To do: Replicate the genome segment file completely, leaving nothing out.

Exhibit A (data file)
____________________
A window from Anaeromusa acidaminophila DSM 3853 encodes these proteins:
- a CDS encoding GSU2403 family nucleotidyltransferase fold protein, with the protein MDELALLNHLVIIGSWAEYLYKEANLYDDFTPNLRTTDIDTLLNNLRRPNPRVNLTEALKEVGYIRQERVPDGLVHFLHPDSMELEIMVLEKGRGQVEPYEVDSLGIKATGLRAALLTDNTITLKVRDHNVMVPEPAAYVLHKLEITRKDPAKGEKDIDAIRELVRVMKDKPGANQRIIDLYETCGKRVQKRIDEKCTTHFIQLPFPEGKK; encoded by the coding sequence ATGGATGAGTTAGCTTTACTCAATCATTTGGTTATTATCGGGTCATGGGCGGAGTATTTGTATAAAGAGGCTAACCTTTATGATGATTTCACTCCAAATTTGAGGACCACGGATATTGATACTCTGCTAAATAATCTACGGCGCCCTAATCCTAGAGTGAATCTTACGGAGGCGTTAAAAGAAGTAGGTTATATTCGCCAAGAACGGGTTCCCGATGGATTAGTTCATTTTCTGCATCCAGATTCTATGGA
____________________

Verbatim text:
A window from Anaeromusa acidaminophila DSM 3853 encodes these proteins:
- a CDS encoding GSU2403 family nucleotidyltransferase fold protein, with the protein MDELALLNHLVIIGSWAEYLYKEANLYDDFTPNLRTTDIDTLLNNLRRPNPRVNLTEALKEVGYIRQERVPDGLVHFLHPDSMELEIMVLEKGRGQVEPYEVDSLGIKATGLRAALLTDNTITLKVRDHNVMVPEPAAYVLHKLEITRKDPAKGEKDIDAIRELVRVMKDKPGANQRIIDLYETCGKRVQKRIDEKCTTHFIQLPFPEGKK; encoded by the coding sequence ATGGATGAGTTAGCTTTACTCAATCATTTGGTTATTATCGGGTCATGGGCGGAGTATTTGTATAAAGAGGCTAACCTTTATGATGATTTCACTCCAAATTTGAGGACCACGGATATTGATACTCTGCTAAATAATCTACGGCGCCCTAATCCTAGAGTGAATCTTACGGAGGCGTTAAAAGAAGTAGGTTATATTCGCCAAGAACGGGTTCCCGATGGATTAGTTCATTTTCTGCATCCAGATTCTATGGA